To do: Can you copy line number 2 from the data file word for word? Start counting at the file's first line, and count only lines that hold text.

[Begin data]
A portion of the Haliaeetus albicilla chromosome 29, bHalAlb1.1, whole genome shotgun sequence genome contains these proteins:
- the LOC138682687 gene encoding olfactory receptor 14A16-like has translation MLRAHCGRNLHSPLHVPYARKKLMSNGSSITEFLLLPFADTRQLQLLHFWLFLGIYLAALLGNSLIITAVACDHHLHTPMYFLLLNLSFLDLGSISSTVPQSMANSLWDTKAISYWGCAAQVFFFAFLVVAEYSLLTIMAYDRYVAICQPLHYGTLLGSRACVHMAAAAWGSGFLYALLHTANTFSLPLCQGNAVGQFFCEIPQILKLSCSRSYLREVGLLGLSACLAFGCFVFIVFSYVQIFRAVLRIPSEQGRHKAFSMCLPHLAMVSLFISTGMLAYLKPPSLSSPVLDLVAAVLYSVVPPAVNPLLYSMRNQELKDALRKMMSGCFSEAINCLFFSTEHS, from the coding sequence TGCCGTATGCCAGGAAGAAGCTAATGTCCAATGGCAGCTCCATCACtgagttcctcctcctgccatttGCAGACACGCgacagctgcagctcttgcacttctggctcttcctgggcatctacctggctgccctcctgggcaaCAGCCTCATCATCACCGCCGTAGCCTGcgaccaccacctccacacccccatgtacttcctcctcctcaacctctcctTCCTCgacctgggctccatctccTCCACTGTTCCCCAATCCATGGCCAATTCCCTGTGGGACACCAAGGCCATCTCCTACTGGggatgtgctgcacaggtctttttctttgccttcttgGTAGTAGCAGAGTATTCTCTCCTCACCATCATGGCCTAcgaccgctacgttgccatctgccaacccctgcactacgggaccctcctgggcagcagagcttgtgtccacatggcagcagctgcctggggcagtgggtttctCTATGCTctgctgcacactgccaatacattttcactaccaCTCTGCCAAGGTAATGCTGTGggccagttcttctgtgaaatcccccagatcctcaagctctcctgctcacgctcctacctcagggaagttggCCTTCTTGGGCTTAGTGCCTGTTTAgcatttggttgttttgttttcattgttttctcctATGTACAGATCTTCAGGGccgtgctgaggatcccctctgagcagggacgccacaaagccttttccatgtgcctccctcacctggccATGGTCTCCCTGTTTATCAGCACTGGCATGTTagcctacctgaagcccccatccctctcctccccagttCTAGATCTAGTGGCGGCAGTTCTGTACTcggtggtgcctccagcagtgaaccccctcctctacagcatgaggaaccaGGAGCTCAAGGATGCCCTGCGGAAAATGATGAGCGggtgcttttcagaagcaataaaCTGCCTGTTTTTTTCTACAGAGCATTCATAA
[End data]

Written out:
- the LOC138682687 gene encoding olfactory receptor 14A16-like has translation MLRAHCGRNLHSPLHVPYARKKLMSNGSSITEFLLLPFADTRQLQLLHFWLFLGIYLAALLGNSLIITAVACDHHLHTPMYFLLLNLSFLDLGSISSTVPQSMANSLWDTKAISYWGCAAQVFFFAFLVVAEYSLLTIMAYDRYVAICQPLHYGTLLGSRACVHMAAAAWGSGFLYALLHTANTFSLPLCQGNAVGQFFCEIPQILKLSCSRSYLREVGLLGLSACLAFGCFVFIVFSYVQIFRAVLRIPSEQGRHKAFSMCLPHLAMVSLFISTGMLAYLKPPSLSSPVLDLVAAVLYSVVPPAVNPLLYSMRNQELKDALRKMMSGCFSEAINCLFFSTEHS, from the coding sequence TGCCGTATGCCAGGAAGAAGCTAATGTCCAATGGCAGCTCCATCACtgagttcctcctcctgccatttGCAGACACGCgacagctgcagctcttgcacttctggctcttcctgggcatctacctggctgccctcctgggcaaCAGCCTCATCATCACCGCCGTAGCCTGcgaccaccacctccacacccccatgtacttcctcctcctcaacctctcctTCCTCgacctgggctccatctccTCCACTGTTCCCCAATCCATGGCCAATTCCCTGTGGGACACCAAGGCCATCTCCTACTGGggatgtgctgcacaggtctttttctttgccttcttgGTAGTAGCAGAGTATTCTCTCCTCACCATCATGGCCTAcgaccgctacgttgccatctgccaacccctgcactacgggaccctcctgggcagcagagcttgtgtccacatggcagcagctgcctggggcagtgggtttctCTATGCTctgctgcacactgccaatacattttcactaccaCTCTGCCAAGGTAATGCTGTGggccagttcttctgtgaaatcccccagatcctcaagctctcctgctcacgctcctacctcagggaagttggCCTTCTTGGGCTTAGTGCCTGTTTAgcatttggttgttttgttttcattgttttctcctATGTACAGATCTTCAGGGccgtgctgaggatcccctctgagcagggacgccacaaagccttttccatgtgcctccctcacctggccATGGTCTCCCTGTTTATCAGCACTGGCATGTTagcctacctgaagcccccatccctctcctccccagttCTAGATCTAGTGGCGGCAGTTCTGTACTcggtggtgcctccagcagtgaaccccctcctctacagcatgaggaaccaGGAGCTCAAGGATGCCCTGCGGAAAATGATGAGCGggtgcttttcagaagcaataaaCTGCCTGTTTTTTTCTACAGAGCATTCATAA